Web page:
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The Pilot

The Student News Site of Principia College

The Pilot

Principians Grapple with Land Ownership, Indigenous History

This article was originally published in the December 9, 2021, print issue of The Pilot.

To many Principians, the word Piasa invokes an image of a worn-in but cozy college pub filled with good memories of friends, food, and laughter.  To others, the word refers to the mural on the bluffs of Alton which depicts the mythical Native American Thunderbird. However, that’s not always what it depicted, and that’s not always what it was called.  When the colonists came to the Mississippi, they wrote about a mural on the bluffs of the river. It was not a mural of the Thunderbird, but rather a mural of the Mishipeshu, also known as the Water Panther.  

Dr. Andrew Martin of the Art History department has studied at length the Indegenous peoples and history of the Mississippi.  Martin is currently on sabbatical, but normally teaches a Native American Cultures class which teaches students to appreciate and understand Native American cultures through a sociological and historical lens. He also teaches an archaeology course which for several years has been excavating a Native American site along the bluffs.

Junior Grace Flowers, a studio art major who took Martin’s Introduction to Archaeology class, recalled a myth which Martin told about the Mishipeshu.  Long ago, two hunters were trekking back to their village.  They were tired, and hungry from a long day of unsuccessful hunting, so when they stumbled across a nest full of snake eggs, the men devoured them.  As they approached the great river, the Mishipeshu slithered out, and devoured the men.  After that, the hunters’ village knew that if they wanted to fish in the Mississippi, or cross it by boat, they had to abide by the Mishipeshu’s rules of respecting the land and water.  The moral of the story seems to be that to abuse nature, is to forfeit one’s right to nature.  The Mishipeshu was a symbol of the necessity of respecting the land on which we live — a lesson particularly timely.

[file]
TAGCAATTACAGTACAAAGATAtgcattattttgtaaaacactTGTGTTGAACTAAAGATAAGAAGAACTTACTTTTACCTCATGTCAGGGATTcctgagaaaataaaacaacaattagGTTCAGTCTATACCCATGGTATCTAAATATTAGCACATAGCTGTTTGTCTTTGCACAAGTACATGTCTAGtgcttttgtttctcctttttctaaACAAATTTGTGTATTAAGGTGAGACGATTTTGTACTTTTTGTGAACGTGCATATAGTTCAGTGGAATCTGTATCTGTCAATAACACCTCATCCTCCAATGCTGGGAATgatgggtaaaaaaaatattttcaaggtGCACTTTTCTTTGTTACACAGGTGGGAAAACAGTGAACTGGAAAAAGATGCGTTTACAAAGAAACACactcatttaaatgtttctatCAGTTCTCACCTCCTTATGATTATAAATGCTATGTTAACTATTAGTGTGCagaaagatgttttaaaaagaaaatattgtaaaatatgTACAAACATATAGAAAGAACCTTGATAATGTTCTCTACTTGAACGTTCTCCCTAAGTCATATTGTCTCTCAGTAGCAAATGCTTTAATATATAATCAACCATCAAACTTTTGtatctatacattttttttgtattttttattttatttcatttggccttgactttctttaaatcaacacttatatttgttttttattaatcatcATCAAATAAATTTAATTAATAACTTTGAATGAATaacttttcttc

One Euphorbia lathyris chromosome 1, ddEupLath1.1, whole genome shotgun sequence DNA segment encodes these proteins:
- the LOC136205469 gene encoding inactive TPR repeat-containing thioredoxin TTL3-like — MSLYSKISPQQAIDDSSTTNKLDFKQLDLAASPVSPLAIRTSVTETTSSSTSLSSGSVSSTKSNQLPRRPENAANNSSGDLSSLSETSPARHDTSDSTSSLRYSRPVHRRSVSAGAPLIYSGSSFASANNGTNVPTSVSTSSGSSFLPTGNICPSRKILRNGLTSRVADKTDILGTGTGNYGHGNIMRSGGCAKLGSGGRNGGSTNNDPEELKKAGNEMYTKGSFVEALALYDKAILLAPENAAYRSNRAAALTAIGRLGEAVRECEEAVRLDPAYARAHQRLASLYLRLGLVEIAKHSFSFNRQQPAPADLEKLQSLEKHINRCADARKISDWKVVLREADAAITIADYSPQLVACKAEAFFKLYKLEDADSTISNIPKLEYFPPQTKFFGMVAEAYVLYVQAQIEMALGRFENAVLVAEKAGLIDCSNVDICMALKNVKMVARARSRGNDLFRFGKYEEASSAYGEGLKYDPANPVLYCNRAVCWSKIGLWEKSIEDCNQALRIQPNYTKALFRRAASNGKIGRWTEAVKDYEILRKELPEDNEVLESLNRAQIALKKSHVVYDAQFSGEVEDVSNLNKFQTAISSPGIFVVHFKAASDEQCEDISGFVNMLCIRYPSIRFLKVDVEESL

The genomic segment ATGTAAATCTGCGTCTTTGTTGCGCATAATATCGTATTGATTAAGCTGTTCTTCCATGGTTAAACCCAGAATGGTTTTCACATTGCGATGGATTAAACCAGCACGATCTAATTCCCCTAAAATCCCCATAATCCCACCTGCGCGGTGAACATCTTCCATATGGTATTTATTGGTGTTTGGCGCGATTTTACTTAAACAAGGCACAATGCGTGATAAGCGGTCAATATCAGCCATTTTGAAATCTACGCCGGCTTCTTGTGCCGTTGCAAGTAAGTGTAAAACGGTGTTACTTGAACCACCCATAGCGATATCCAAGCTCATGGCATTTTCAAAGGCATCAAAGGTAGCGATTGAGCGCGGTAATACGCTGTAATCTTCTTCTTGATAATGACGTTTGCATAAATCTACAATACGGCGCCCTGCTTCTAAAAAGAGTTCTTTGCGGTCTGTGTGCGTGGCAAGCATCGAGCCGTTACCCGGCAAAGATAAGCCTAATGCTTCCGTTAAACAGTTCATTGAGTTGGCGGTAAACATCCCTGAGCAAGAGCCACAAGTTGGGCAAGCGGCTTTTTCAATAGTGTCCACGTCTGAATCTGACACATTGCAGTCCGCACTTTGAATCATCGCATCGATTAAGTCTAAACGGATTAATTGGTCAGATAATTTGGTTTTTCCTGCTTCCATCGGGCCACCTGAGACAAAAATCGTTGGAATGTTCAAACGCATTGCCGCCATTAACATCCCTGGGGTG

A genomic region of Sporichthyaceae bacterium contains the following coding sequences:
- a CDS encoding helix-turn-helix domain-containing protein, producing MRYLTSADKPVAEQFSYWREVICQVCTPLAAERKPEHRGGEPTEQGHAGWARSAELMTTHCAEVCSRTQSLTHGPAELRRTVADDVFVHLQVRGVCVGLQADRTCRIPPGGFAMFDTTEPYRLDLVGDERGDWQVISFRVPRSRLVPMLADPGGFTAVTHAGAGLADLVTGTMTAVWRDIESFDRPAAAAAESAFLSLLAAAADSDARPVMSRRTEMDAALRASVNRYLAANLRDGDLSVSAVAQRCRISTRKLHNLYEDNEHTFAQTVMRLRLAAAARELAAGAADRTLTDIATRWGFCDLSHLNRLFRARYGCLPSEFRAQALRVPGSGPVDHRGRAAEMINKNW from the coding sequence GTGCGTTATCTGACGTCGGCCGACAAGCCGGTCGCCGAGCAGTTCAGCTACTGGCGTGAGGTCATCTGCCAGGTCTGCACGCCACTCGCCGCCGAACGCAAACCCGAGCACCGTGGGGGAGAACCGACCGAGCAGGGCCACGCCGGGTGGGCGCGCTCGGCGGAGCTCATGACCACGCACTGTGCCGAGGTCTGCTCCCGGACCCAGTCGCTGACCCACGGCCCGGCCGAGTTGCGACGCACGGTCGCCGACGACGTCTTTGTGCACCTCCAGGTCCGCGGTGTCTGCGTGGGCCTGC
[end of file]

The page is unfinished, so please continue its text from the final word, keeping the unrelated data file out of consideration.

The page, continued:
This depiction of the Piasa is painted on the bluffs on River Road near Alton, Ill. Some students question whether the name and image of the Piasa, a name coming from the Illini (ancestors of the The Peoria Tribe of Indians,) is appropriate to use on campus, such as the Piasa Pub. Photo by Aubrey Hawke.

The land which Principia College stands on has a history which far predates Western colonization.  Before colonists set foot on the Americas, the Native people of this land had beautiful, lively, and thriving societies all along the Mississippi river, according to the Cahokia Mounds Historic Society.  Less than an hour downriver from campus are the Cahokia Mounds, a historic Native site that is utterly unique in North America.  Cahokia was once a bustling Native city on the banks of the Mississippi. In the late medieval era, Cahokia had a larger population than London did at that time.  Monks Mound, also known as Mound 38, the central earthen pyramid of Cahokia, is the largest pyramid north of Central America, with a base slightly larger than the great pyramid of Giza.

Students who have taken history or archaeology courses at Principia have likely taken a field trip to Cahokia and wondered why they didn’t know about it previously.  Across America, Native history has been suppressed for centuries. However there is a growing movement of recognition, and Principia can be part of that movement according to one Principia professor.